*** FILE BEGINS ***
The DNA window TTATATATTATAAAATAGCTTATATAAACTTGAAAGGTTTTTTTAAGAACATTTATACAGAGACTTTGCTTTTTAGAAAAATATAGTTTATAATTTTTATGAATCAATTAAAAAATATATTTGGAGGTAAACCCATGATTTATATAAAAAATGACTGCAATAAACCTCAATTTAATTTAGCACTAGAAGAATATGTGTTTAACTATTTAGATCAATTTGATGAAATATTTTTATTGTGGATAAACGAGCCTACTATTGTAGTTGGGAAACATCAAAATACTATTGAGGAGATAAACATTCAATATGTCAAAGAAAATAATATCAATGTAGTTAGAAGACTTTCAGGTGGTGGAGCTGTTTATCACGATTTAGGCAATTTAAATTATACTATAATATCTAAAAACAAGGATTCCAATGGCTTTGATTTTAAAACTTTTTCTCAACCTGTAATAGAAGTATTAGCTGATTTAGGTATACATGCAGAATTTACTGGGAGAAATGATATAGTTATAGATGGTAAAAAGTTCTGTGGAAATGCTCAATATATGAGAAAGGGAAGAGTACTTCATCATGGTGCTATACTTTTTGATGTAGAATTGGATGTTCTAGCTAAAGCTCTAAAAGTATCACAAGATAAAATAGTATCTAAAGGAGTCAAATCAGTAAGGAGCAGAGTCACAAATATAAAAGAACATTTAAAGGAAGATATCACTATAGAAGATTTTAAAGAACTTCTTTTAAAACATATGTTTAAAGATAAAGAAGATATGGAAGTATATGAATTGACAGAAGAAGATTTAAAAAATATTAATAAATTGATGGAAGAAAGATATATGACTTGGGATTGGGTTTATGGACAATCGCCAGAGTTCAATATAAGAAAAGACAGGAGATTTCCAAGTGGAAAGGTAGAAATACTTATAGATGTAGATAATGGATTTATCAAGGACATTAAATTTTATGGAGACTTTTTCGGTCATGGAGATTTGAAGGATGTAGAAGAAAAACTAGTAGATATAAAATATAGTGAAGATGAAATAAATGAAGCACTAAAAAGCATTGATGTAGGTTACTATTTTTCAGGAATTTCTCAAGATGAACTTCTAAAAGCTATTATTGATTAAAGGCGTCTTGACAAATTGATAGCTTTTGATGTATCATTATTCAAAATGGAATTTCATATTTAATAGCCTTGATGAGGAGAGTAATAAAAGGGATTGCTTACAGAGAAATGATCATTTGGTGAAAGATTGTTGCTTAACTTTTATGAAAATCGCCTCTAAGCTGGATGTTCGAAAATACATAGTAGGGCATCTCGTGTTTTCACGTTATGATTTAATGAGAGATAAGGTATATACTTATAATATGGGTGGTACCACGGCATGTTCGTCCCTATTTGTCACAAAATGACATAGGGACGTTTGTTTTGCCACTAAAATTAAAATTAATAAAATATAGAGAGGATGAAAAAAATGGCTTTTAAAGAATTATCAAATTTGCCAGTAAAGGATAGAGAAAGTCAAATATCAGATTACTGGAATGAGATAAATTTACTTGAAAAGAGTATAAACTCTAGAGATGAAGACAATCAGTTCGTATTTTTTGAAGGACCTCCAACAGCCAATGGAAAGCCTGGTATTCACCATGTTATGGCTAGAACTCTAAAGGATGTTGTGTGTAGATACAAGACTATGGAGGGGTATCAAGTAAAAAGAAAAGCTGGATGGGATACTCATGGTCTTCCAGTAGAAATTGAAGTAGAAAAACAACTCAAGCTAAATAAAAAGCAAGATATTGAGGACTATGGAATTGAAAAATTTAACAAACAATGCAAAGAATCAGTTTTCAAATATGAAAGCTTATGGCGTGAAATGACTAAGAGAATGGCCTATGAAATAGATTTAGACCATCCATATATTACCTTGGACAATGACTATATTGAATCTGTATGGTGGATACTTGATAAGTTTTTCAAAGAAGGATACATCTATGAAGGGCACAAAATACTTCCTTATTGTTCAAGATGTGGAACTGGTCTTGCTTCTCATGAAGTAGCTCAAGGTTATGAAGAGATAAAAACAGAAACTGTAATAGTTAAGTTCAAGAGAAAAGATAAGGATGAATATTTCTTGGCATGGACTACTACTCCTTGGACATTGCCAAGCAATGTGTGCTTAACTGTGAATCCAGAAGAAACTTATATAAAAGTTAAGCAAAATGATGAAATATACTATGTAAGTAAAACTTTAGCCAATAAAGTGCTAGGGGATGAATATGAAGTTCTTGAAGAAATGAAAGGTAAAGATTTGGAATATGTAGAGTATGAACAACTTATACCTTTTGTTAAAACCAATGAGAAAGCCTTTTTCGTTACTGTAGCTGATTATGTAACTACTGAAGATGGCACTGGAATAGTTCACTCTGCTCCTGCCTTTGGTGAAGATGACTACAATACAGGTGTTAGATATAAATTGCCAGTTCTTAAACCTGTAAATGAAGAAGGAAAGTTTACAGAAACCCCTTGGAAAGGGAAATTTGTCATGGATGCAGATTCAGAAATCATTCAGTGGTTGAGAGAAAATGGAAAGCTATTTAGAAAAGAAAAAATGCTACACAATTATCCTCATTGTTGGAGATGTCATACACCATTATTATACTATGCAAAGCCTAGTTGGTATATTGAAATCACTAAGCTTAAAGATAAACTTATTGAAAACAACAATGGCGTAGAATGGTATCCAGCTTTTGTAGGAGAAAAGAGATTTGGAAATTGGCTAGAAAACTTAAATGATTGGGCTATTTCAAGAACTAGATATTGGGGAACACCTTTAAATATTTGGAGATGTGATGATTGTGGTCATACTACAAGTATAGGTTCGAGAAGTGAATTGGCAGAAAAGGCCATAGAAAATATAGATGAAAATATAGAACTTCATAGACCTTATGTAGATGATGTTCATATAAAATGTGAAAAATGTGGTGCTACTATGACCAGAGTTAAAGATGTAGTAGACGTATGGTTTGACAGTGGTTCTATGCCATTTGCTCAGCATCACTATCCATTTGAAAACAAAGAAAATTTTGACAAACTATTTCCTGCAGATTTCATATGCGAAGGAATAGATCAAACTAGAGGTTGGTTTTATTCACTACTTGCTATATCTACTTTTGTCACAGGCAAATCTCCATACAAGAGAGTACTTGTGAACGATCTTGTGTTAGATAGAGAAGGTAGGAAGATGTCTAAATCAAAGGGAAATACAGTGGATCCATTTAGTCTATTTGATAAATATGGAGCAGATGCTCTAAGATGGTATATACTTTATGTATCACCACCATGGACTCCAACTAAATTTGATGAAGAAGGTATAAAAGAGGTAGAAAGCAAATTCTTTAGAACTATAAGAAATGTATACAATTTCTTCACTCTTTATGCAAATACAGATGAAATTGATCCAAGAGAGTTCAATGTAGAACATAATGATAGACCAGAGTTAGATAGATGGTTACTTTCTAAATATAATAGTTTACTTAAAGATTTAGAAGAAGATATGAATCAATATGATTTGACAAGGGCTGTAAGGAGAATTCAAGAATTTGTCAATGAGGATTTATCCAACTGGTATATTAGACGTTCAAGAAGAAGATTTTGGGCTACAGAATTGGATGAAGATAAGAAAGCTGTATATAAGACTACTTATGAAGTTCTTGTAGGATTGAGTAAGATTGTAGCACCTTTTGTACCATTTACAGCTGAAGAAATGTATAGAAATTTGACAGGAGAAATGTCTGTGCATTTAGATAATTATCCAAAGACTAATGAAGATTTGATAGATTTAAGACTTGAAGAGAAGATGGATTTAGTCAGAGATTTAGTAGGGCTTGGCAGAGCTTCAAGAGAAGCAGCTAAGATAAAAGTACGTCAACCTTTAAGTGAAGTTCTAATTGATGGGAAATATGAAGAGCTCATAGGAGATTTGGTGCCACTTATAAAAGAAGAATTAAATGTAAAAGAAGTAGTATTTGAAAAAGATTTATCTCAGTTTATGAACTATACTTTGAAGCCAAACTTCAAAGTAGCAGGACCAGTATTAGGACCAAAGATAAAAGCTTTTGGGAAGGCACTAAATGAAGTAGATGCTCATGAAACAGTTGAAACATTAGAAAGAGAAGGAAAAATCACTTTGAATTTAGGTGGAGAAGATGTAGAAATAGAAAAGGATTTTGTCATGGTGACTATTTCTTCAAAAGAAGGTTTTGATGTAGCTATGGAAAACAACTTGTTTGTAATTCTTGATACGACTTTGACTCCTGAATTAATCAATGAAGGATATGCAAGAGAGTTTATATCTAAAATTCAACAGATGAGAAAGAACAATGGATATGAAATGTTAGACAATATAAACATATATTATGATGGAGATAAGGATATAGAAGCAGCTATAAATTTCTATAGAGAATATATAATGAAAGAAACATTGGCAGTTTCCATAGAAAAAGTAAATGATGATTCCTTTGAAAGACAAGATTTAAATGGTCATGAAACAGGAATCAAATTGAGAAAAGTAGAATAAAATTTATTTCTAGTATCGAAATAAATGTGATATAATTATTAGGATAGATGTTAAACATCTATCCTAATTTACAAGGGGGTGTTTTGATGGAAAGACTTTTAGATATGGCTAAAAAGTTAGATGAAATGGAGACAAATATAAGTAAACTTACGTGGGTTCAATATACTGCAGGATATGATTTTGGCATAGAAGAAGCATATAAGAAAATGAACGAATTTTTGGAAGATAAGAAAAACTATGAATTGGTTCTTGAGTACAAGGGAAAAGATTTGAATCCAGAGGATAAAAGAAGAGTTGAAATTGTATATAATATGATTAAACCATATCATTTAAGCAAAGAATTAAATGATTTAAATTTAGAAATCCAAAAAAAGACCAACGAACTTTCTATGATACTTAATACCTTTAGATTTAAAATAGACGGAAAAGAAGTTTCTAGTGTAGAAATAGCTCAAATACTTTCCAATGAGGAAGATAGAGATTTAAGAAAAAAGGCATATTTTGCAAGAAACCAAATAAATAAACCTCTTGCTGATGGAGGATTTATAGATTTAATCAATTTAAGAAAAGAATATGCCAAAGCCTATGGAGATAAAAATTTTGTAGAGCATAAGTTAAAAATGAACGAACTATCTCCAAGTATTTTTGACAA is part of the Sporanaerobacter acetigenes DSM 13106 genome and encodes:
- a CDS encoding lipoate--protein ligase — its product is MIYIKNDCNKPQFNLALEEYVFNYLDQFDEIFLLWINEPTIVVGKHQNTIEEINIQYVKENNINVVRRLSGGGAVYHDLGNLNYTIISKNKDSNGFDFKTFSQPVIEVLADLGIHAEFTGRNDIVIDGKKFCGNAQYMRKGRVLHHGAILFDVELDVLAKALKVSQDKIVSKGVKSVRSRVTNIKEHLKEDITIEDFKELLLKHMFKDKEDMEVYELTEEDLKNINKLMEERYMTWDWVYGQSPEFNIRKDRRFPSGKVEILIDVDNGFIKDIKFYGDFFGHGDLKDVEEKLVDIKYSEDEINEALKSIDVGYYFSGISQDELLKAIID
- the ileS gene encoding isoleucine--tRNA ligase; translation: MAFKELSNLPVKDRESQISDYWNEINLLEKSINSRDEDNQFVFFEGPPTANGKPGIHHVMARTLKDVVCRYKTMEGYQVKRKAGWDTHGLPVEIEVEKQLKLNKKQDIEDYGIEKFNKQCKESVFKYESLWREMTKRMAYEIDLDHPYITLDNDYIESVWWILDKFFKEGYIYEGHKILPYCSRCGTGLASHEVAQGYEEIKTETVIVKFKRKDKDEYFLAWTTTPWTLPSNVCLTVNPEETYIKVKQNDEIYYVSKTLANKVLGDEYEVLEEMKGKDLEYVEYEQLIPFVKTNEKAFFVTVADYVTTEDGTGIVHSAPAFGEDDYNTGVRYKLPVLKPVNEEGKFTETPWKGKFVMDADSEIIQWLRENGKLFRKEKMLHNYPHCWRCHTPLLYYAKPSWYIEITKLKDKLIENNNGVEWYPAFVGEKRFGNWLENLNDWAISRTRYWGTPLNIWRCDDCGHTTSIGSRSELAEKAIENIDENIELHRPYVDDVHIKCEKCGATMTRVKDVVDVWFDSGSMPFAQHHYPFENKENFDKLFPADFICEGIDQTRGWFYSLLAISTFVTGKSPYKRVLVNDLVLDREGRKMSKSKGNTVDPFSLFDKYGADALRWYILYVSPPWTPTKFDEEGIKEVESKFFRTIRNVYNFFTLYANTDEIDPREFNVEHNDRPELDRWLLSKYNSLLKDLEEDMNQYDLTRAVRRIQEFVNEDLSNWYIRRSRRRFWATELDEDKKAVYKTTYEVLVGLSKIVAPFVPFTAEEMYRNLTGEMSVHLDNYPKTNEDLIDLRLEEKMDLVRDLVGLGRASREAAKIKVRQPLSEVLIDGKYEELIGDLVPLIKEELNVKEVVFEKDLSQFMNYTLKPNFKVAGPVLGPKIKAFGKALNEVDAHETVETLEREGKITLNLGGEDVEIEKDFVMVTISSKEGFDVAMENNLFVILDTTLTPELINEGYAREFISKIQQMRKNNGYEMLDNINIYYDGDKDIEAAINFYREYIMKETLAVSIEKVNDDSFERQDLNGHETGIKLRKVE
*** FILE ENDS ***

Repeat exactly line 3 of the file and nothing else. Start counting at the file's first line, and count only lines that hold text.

- the ileS gene encoding isoleucine--tRNA ligase; translation: MAFKELSNLPVKDRESQISDYWNEINLLEKSINSRDEDNQFVFFEGPPTANGKPGIHHVMARTLKDVVCRYKTMEGYQVKRKAGWDTHGLPVEIEVEKQLKLNKKQDIEDYGIEKFNKQCKESVFKYESLWREMTKRMAYEIDLDHPYITLDNDYIESVWWILDKFFKEGYIYEGHKILPYCSRCGTGLASHEVAQGYEEIKTETVIVKFKRKDKDEYFLAWTTTPWTLPSNVCLTVNPEETYIKVKQNDEIYYVSKTLANKVLGDEYEVLEEMKGKDLEYVEYEQLIPFVKTNEKAFFVTVADYVTTEDGTGIVHSAPAFGEDDYNTGVRYKLPVLKPVNEEGKFTETPWKGKFVMDADSEIIQWLRENGKLFRKEKMLHNYPHCWRCHTPLLYYAKPSWYIEITKLKDKLIENNNGVEWYPAFVGEKRFGNWLENLNDWAISRTRYWGTPLNIWRCDDCGHTTSIGSRSELAEKAIENIDENIELHRPYVDDVHIKCEKCGATMTRVKDVVDVWFDSGSMPFAQHHYPFENKENFDKLFPADFICEGIDQTRGWFYSLLAISTFVTGKSPYKRVLVNDLVLDREGRKMSKSKGNTVDPFSLFDKYGADALRWYILYVSPPWTPTKFDEEGIKEVESKFFRTIRNVYNFFTLYANTDEIDPREFNVEHNDRPELDRWLLSKYNSLLKDLEEDMNQYDLTRAVRRIQEFVNEDLSNWYIRRSRRRFWATELDEDKKAVYKTTYEVLVGLSKIVAPFVPFTAEEMYRNLTGEMSVHLDNYPKTNEDLIDLRLEEKMDLVRDLVGLGRASREAAKIKVRQPLSEVLIDGKYEELIGDLVPLIKEELNVKEVVFEKDLSQFMNYTLKPNFKVAGPVLGPKIKAFGKALNEVDAHETVETLEREGKITLNLGGEDVEIEKDFVMVTISSKEGFDVAMENNLFVILDTTLTPELINEGYAREFISKIQQMRKNNGYEMLDNINIYYDGDKDIEAAINFYREYIMKETLAVSIEKVNDDSFERQDLNGHETGIKLRKVE